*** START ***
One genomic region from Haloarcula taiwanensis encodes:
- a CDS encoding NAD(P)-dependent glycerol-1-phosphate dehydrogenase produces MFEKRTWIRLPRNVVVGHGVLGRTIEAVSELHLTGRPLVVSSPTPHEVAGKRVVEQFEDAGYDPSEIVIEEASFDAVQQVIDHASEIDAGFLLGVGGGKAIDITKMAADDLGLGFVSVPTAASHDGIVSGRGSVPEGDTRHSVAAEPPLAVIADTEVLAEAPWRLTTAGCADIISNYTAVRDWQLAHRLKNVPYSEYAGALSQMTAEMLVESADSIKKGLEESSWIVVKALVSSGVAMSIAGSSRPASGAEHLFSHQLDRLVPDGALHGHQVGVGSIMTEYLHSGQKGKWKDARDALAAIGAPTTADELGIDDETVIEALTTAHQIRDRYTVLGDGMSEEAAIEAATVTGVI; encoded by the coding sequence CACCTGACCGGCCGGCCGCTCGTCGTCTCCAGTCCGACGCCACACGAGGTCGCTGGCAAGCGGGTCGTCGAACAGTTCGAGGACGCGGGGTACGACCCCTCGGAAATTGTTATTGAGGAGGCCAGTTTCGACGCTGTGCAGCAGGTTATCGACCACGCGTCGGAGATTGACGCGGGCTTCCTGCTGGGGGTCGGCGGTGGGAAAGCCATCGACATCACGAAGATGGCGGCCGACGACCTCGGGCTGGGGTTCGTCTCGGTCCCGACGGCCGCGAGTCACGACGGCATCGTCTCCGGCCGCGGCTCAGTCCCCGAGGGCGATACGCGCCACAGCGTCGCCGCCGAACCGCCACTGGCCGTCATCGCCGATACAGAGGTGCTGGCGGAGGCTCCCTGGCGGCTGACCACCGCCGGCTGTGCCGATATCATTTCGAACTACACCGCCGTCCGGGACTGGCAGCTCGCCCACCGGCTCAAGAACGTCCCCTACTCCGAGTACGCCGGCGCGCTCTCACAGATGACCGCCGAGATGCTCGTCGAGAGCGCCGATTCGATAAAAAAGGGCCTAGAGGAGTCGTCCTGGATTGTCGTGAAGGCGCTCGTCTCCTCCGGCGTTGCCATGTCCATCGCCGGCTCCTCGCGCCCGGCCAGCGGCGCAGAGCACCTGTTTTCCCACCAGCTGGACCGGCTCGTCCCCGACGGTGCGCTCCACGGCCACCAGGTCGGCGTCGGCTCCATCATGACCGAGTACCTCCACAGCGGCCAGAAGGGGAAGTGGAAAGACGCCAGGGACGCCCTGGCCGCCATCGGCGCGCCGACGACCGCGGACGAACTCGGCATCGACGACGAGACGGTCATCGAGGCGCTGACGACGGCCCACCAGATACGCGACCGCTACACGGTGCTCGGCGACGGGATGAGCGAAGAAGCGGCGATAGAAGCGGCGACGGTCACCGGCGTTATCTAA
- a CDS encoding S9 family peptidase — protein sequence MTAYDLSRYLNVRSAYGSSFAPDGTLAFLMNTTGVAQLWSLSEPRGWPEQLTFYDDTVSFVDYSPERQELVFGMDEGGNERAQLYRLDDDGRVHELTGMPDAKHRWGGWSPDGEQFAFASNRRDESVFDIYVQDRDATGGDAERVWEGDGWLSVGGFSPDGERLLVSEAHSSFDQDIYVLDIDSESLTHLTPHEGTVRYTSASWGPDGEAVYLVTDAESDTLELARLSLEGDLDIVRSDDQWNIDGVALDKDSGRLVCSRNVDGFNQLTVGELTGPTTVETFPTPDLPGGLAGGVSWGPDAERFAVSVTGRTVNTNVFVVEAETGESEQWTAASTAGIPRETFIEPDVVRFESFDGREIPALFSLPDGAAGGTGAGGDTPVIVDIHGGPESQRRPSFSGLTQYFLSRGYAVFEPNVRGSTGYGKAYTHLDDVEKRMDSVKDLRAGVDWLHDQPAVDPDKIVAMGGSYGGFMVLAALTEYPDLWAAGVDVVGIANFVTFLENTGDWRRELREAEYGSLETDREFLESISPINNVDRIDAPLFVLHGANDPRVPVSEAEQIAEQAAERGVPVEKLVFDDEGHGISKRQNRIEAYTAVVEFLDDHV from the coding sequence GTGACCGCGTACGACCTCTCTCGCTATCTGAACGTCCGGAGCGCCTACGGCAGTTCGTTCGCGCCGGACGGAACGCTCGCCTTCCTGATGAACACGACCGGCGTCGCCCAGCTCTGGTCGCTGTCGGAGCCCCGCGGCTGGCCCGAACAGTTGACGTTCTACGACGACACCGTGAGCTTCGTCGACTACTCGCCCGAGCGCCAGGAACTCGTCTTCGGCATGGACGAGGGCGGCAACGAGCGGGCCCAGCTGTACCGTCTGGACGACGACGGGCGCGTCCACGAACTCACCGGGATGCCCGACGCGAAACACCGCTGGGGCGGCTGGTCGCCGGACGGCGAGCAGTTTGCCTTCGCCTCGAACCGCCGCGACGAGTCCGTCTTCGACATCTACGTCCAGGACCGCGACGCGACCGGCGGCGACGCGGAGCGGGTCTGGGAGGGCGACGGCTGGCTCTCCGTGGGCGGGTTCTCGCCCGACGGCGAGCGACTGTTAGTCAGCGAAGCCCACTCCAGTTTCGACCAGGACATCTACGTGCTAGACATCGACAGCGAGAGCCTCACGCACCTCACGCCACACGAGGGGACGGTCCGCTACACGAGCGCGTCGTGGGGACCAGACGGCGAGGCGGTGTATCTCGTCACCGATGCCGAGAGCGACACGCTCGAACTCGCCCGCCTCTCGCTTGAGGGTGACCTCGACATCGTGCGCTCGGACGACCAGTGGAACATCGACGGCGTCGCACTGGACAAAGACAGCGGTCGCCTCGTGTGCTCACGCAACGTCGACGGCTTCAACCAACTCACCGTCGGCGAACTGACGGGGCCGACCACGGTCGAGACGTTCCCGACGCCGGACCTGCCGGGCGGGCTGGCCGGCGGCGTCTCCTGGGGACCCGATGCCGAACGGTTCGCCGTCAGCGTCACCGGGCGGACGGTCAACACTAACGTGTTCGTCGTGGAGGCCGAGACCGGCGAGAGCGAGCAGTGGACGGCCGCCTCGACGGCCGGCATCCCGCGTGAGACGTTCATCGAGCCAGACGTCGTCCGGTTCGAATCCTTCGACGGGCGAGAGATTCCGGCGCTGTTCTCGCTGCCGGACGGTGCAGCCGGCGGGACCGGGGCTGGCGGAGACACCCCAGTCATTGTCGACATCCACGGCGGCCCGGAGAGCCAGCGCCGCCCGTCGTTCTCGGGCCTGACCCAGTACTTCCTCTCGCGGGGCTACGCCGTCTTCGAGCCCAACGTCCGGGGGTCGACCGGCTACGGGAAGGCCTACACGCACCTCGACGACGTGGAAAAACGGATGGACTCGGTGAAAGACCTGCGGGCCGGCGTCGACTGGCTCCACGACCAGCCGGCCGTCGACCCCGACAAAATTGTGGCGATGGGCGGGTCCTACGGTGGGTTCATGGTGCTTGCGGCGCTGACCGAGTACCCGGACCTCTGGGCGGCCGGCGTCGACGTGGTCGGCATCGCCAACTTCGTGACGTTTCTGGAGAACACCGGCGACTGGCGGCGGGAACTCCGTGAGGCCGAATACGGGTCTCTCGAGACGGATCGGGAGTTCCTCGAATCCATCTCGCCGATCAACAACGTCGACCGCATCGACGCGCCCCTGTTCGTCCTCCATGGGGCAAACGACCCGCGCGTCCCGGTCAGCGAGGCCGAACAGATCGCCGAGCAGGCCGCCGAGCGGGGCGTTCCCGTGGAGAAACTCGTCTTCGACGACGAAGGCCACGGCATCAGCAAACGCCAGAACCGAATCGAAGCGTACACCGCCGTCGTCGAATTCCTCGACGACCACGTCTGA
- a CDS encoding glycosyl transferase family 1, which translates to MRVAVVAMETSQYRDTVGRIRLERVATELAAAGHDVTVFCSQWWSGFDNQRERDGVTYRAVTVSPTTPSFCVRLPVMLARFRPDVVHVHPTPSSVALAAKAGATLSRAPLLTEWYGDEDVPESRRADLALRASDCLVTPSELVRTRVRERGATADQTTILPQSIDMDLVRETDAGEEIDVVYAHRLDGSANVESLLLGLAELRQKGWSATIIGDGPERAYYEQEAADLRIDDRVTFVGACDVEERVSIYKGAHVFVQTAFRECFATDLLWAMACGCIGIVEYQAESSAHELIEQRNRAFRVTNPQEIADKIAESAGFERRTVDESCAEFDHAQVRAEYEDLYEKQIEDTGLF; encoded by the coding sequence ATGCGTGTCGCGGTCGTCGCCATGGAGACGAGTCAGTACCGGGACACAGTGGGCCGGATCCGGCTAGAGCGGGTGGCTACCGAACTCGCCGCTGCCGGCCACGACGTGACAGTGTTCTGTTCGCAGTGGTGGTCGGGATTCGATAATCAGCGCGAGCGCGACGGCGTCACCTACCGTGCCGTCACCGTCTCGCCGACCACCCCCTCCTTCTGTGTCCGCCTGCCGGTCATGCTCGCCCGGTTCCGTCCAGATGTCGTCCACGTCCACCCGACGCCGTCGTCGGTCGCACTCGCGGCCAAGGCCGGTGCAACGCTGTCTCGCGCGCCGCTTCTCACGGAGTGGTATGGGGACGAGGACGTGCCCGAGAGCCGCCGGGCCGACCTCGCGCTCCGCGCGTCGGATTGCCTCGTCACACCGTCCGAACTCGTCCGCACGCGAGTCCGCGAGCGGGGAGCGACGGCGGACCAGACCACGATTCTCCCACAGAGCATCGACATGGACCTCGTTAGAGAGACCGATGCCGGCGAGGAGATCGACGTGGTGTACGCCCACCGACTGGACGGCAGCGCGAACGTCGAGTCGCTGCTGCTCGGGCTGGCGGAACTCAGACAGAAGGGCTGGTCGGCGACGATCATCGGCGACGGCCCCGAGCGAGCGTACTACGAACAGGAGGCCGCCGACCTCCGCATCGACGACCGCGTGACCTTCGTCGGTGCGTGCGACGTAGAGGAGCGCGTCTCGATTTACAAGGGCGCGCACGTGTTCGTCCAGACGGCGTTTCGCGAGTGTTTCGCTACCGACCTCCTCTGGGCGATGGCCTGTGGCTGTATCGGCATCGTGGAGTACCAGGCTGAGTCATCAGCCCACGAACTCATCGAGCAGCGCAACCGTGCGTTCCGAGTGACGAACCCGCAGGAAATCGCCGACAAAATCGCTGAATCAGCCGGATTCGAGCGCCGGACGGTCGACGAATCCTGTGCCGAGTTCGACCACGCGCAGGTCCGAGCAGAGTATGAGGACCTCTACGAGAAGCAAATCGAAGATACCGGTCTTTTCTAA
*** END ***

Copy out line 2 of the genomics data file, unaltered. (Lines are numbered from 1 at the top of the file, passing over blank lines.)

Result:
- a CDS encoding NAD(P)-dependent glycerol-1-phosphate dehydrogenase produces MFEKRTWIRLPRNVVVGHGVLGRTIEAVSELHLTGRPLVVSSPTPHEVAGKRVVEQFEDAGYDPSEIVIEEASFDAVQQVIDHASEIDAGFLLGVGGGKAIDITKMAADDLGLGFVSVPTAASHDGIVSGRGSVPEGDTRHSVAAEPPLAVIADTEVLAEAPWRLTTAGCADIISNYTAVRDWQLAHRLKNVPYSEYAGALSQMTAEMLVESADSIKKGLEESSWIVVKALVSSGVAMSIAGSSRPASGAEHLFSHQLDRLVPDGALHGHQVGVGSIMTEYLHSGQKGKWKDARDALAAIGAPTTADELGIDDETVIEALTTAHQIRDRYTVLGDGMSEEAAIEAATVTGVI; encoded by the coding sequence CACCTGACCGGCCGGCCGCTCGTCGTCTCCAGTCCGACGCCACACGAGGTCGCTGGCAAGCGGGTCGTCGAACAGTTCGAGGACGCGGGGTACGACCCCTCGGAAATTGTTATTGAGGAGGCCAGTTTCGACGCTGTGCAGCAGGTTATCGACCACGCGTCGGAGATTGACGCGGGCTTCCTGCTGGGGGTCGGCGGTGGGAAAGCCATCGACATCACGAAGATGGCGGCCGACGACCTCGGGCTGGGGTTCGTCTCGGTCCCGACGGCCGCGAGTCACGACGGCATCGTCTCCGGCCGCGGCTCAGTCCCCGAGGGCGATACGCGCCACAGCGTCGCCGCCGAACCGCCACTGGCCGTCATCGCCGATACAGAGGTGCTGGCGGAGGCTCCCTGGCGGCTGACCACCGCCGGCTGTGCCGATATCATTTCGAACTACACCGCCGTCCGGGACTGGCAGCTCGCCCACCGGCTCAAGAACGTCCCCTACTCCGAGTACGCCGGCGCGCTCTCACAGATGACCGCCGAGATGCTCGTCGAGAGCGCCGATTCGATAAAAAAGGGCCTAGAGGAGTCGTCCTGGATTGTCGTGAAGGCGCTCGTCTCCTCCGGCGTTGCCATGTCCATCGCCGGCTCCTCGCGCCCGGCCAGCGGCGCAGAGCACCTGTTTTCCCACCAGCTGGACCGGCTCGTCCCCGACGGTGCGCTCCACGGCCACCAGGTCGGCGTCGGCTCCATCATGACCGAGTACCTCCACAGCGGCCAGAAGGGGAAGTGGAAAGACGCCAGGGACGCCCTGGCCGCCATCGGCGCGCCGACGACCGCGGACGAACTCGGCATCGACGACGAGACGGTCATCGAGGCGCTGACGACGGCCCACCAGATACGCGACCGCTACACGGTGCTCGGCGACGGGATGAGCGAAGAAGCGGCGATAGAAGCGGCGACGGTCACCGGCGTTATCTAA